All of the East End towns’ preliminary budgets are set, and most are expected to be up for public hearing in the coming weeks, before they are adopted by the state-mandated deadline of Nov. 20.
The details of the budget proposals in each of the five East End towns are as follows:
The Southampton Town Board has already held one public hearing on the preliminary 2017 budget on Oct. 25 at the Hampton Bays Community Center. The second public hearing is scheduled for Wednesday, Nov. 9 at 1 p.m. at Town Hall.
The budget calls for a nearly 2 percent drop in the property tax rate, the largest reduction in more than a decade.
Mr. Schneiderman formally submitted his tentative $94.7 million budget at a Town Board work session Sept. 22. It was converted to the preliminary budget at a special town board meeting on Oct. 6.
The town’s preliminary budget is available online here.
The Riverhead Town Board has voted to pierce the state tax cap this year, passing a local law required to pierce the cap after no public comment at a hearing Oct. 18.
Town Supervisor Sean Walter’s tentative $54.4 million budget carries a tax levy increase of 4.8 percent, which he attributes mostly to the town’s ongoing debt on closing its Youngs Avenue landfill.
The Riverhead Town Board will hold a public hearing on the budget itself at their Nov. 1 meeting at 2 p.m. The town’s tentative budget is online here.
East Hampton Town
East Hampton Town’s 2017 Tentative Operating Budget stays within the town’s restrictive New York State tax levy cap of 1.32 percent.
“This was accomplished despite a substantial increase in costs for health insurance and modest wage increases. At the same time, the town’s financial rating continues to improve, matching its highest level since 2003,” says Town Supervisor Larry Cantwell in his budget statement.
The $75.14 million budget carries a tax rate increase of of 1.087 percent for properties outside of incorporated villages, and a tax rate decrease of 3.945 percent for properties inside villages, according to the budget statement.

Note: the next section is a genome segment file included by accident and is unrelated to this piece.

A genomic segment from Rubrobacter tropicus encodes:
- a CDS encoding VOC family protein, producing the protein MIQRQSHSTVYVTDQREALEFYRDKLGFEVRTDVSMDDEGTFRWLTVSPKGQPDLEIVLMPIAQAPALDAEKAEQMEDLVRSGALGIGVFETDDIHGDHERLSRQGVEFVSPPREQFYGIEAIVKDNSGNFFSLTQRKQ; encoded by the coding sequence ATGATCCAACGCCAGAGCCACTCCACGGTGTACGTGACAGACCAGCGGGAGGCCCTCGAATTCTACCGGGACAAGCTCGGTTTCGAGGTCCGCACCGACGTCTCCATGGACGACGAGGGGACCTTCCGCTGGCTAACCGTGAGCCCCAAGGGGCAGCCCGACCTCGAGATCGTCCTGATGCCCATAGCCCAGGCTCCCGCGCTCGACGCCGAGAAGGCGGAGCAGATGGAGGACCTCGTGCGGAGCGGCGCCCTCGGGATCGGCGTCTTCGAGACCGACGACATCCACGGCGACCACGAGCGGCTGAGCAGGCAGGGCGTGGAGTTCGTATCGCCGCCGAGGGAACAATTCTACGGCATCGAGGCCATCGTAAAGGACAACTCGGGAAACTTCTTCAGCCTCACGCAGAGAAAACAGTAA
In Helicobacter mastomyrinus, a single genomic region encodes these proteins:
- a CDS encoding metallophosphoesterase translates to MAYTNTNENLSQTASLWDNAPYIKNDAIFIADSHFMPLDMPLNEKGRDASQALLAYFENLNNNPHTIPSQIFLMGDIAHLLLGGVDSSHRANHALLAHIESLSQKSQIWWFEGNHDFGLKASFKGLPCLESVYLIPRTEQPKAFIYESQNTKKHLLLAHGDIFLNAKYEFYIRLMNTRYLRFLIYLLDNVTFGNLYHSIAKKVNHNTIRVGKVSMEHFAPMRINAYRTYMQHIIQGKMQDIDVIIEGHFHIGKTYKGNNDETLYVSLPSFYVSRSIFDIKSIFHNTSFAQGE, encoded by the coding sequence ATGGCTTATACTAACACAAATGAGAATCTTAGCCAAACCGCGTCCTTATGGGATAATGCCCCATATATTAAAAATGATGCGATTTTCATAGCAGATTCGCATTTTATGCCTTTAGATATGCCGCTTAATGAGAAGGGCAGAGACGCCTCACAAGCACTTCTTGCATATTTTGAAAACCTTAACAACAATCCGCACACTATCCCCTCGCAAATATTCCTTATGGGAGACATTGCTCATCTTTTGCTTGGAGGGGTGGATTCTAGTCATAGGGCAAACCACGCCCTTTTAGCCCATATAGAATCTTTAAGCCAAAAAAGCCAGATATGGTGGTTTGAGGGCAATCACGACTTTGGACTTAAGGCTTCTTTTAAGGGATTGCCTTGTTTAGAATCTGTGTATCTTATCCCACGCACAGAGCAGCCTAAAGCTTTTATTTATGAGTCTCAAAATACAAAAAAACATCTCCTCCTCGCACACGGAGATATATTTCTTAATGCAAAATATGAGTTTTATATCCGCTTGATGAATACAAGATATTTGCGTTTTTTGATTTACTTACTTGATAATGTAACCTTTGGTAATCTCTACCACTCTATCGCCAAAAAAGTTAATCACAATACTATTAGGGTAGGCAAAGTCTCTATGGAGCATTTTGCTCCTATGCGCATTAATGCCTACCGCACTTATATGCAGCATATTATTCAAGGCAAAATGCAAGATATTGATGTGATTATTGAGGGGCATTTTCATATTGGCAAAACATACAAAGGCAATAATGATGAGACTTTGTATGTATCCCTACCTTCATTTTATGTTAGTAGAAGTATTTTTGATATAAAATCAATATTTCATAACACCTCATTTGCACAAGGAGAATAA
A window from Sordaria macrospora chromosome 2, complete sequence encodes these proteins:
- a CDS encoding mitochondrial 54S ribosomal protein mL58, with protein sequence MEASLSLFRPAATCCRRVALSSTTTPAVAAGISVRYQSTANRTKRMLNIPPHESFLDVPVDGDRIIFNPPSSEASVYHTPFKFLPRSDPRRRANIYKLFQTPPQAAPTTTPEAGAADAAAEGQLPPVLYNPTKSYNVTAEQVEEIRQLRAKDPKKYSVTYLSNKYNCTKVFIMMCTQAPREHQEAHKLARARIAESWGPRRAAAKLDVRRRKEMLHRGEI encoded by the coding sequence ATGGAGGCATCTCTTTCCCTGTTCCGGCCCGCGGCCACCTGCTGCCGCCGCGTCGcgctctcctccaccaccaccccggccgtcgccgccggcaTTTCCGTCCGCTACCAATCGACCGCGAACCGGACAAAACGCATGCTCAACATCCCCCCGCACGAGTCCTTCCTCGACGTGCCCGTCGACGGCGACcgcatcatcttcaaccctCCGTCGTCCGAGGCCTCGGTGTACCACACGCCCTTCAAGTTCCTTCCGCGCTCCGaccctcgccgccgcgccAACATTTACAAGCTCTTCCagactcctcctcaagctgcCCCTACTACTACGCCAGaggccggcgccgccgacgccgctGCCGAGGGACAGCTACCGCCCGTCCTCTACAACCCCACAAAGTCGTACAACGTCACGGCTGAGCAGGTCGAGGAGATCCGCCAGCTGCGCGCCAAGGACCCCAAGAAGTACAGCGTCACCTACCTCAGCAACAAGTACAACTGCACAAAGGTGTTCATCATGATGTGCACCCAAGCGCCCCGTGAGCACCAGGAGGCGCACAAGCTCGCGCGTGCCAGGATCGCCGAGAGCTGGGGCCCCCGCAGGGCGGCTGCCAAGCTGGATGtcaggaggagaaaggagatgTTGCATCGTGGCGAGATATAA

Mr. Cantwell said the total budget increase of $1,357,581 is attributable largely to employee salaries and benefits. Despite the fact that new employees are now required to contribute between 15 and 20 percent of their health insurance premiums., the estimated 7.5 percent cost increase in health insurance premiums is expected to cost the town $800,000 more next year.
East Hampton Town’s preliminary 2017 budget is online here. The town’s budget hearing will be held at their regular meeting on Thursday, Nov. 3 at 6:30 p.m.
Southold Town has already voted to pierce the state tax cap with their 2017 budget, owing to insurance increases and necessary repairs to the town’s roads.
The town has proposed a 7.57 percent tax increase with its proposed $43.5 million 2017 budget.
Southold Town Supervisor Scott Russell will be devoting his Nov. 2 evening office hours, from 6 to 8 p.m., to constituents who have questions about next year’s budget. Please call 631.765.1889 to make an appointment to speak with the supervisor.
Southold Town’s budget hearings will be held on Wednesday, Nov. 9 at 4 p.m. and 7 p.m. in the town hall meeting room.
The full budget is available online here.
Shelter Island Town Supervisor Jim Dougherty turned in a $10.6 million preliminary 2017 budget, “which would increase the tax levy by about 2.8 percent over this year to help pay for a forecasted 8 to 10 percent increase in health insurance premiums, higher workers compensation premiums as well as to pay for union and non-union compensation increases and again budgeting $130,000 for the proper maintenance of Shelter Island’s roads,” according to the supervisor’s budget statement.
The Shelter Island Town Board will hold a public hearing on the proposed budget at 1 p.m. on Nov. 9 and has a target date of adopting the budget at its regular meeting November 18.
Shelter Island’s preliminary 2017 budget is not yet online, but when it is it will be available here. The preliminary budget is currently available in the town clerk’s office.